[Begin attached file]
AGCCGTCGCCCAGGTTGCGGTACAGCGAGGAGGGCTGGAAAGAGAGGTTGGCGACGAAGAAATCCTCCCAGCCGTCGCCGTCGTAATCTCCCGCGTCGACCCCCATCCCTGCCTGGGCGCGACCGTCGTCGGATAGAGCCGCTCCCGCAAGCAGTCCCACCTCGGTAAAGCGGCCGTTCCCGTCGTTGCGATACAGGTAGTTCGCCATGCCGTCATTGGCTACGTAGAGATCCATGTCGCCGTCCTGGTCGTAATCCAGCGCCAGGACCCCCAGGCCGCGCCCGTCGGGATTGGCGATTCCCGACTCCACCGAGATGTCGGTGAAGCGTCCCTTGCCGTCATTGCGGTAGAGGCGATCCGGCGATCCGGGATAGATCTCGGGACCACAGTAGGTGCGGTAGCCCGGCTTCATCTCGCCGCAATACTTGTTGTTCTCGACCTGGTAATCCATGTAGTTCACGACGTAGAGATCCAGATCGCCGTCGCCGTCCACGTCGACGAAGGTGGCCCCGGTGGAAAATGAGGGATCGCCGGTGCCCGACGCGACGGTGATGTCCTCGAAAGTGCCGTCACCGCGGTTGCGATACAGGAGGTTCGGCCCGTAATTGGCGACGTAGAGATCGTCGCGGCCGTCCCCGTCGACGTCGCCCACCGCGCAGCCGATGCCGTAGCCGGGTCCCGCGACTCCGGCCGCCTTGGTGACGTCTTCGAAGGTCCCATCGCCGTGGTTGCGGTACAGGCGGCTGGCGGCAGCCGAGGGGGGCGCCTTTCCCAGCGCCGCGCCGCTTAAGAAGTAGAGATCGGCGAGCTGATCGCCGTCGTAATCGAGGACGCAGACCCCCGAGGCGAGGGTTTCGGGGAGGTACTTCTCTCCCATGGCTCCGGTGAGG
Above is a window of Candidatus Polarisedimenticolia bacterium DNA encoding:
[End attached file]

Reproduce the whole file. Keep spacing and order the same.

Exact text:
AGCCGTCGCCCAGGTTGCGGTACAGCGAGGAGGGCTGGAAAGAGAGGTTGGCGACGAAGAAATCCTCCCAGCCGTCGCCGTCGTAATCTCCCGCGTCGACCCCCATCCCTGCCTGGGCGCGACCGTCGTCGGATAGAGCCGCTCCCGCAAGCAGTCCCACCTCGGTAAAGCGGCCGTTCCCGTCGTTGCGATACAGGTAGTTCGCCATGCCGTCATTGGCTACGTAGAGATCCATGTCGCCGTCCTGGTCGTAATCCAGCGCCAGGACCCCCAGGCCGCGCCCGTCGGGATTGGCGATTCCCGACTCCACCGAGATGTCGGTGAAGCGTCCCTTGCCGTCATTGCGGTAGAGGCGATCCGGCGATCCGGGATAGATCTCGGGACCACAGTAGGTGCGGTAGCCCGGCTTCATCTCGCCGCAATACTTGTTGTTCTCGACCTGGTAATCCATGTAGTTCACGACGTAGAGATCCAGATCGCCGTCGCCGTCCACGTCGACGAAGGTGGCCCCGGTGGAAAATGAGGGATCGCCGGTGCCCGACGCGACGGTGATGTCCTCGAAAGTGCCGTCACCGCGGTTGCGATACAGGAGGTTCGGCCCGTAATTGGCGACGTAGAGATCGTCGCGGCCGTCCCCGTCGACGTCGCCCACCGCGCAGCCGATGCCGTAGCCGGGTCCCGCGACTCCGGCCGCCTTGGTGACGTCTTCGAAGGTCCCATCGCCGTGGTTGCGGTACAGGCGGCTGGCGGCAGCCGAGGGGGGCGCCTTTCCCAGCGCCGCGCCGCTTAAGAAGTAGAGATCGGCGAGCTGATCGCCGTCGTAATCGAGGACGCAGACCCCCGAGGCGAGGGTTTCGGGGAGGTACTTCTCTCCCATGGCTCCGGTGAGG
Above is a window of Candidatus Polarisedimenticolia bacterium DNA encoding: